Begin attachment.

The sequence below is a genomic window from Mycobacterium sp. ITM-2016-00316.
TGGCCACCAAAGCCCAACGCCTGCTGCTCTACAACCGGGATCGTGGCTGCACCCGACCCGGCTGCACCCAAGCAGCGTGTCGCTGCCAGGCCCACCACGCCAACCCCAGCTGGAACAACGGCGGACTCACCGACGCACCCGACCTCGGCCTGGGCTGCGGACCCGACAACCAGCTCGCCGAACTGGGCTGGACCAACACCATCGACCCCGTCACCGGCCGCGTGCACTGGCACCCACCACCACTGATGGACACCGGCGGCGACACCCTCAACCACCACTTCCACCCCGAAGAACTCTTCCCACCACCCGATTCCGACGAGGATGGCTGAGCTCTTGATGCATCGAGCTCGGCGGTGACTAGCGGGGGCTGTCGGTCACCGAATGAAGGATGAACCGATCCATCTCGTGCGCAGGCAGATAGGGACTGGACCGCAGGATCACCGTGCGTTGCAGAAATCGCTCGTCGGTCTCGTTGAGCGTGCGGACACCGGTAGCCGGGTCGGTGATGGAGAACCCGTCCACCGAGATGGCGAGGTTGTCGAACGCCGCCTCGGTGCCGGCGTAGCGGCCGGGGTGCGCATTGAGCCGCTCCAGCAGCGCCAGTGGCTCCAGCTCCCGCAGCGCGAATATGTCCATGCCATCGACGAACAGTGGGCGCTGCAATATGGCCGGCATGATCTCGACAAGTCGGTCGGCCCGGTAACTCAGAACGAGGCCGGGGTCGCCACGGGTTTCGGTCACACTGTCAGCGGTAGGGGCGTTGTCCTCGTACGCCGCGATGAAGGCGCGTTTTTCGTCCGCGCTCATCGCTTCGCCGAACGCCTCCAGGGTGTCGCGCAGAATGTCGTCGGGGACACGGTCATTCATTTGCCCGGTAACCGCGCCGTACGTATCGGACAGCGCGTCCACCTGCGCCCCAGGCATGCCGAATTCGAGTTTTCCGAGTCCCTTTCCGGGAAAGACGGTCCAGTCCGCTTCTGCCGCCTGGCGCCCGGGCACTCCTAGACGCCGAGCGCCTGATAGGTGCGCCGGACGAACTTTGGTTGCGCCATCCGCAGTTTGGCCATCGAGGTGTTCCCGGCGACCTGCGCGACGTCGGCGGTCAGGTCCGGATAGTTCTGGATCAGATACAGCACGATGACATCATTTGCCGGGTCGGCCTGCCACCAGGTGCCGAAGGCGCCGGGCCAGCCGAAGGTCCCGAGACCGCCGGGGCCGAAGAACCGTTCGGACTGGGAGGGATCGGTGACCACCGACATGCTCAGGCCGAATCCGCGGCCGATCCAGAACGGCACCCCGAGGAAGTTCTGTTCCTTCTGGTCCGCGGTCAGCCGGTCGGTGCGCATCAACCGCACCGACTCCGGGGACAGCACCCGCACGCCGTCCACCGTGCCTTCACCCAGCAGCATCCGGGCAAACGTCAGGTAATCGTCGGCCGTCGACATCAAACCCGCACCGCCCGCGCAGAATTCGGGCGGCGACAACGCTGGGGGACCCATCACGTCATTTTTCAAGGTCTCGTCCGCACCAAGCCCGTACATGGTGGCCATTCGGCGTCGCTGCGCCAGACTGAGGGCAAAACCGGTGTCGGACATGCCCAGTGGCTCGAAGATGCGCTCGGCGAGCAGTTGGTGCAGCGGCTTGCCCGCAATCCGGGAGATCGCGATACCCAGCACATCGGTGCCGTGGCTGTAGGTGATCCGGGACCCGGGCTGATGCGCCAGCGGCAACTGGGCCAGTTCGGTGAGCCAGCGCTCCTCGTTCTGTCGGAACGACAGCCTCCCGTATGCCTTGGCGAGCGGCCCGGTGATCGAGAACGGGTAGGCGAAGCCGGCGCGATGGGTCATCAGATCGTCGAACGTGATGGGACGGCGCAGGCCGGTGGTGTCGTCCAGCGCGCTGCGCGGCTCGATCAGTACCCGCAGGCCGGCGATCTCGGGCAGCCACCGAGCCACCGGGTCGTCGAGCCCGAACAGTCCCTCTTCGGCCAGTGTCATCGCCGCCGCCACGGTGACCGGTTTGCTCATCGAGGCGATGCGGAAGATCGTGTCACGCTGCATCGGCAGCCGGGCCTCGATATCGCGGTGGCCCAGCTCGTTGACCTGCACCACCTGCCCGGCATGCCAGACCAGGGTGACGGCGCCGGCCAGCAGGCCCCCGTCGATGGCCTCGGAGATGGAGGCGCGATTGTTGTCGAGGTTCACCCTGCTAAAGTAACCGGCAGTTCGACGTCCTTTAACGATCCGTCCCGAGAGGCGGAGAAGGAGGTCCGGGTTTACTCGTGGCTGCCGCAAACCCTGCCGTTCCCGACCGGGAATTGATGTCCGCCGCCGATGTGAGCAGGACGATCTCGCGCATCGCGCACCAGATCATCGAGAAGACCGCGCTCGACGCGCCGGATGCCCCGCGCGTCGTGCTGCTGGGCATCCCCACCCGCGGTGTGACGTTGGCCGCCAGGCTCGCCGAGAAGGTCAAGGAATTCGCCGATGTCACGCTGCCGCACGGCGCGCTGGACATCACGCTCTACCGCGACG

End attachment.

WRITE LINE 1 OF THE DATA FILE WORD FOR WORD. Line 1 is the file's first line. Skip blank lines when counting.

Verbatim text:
The sequence below is a genomic window from Mycobacterium sp. ITM-2016-00316.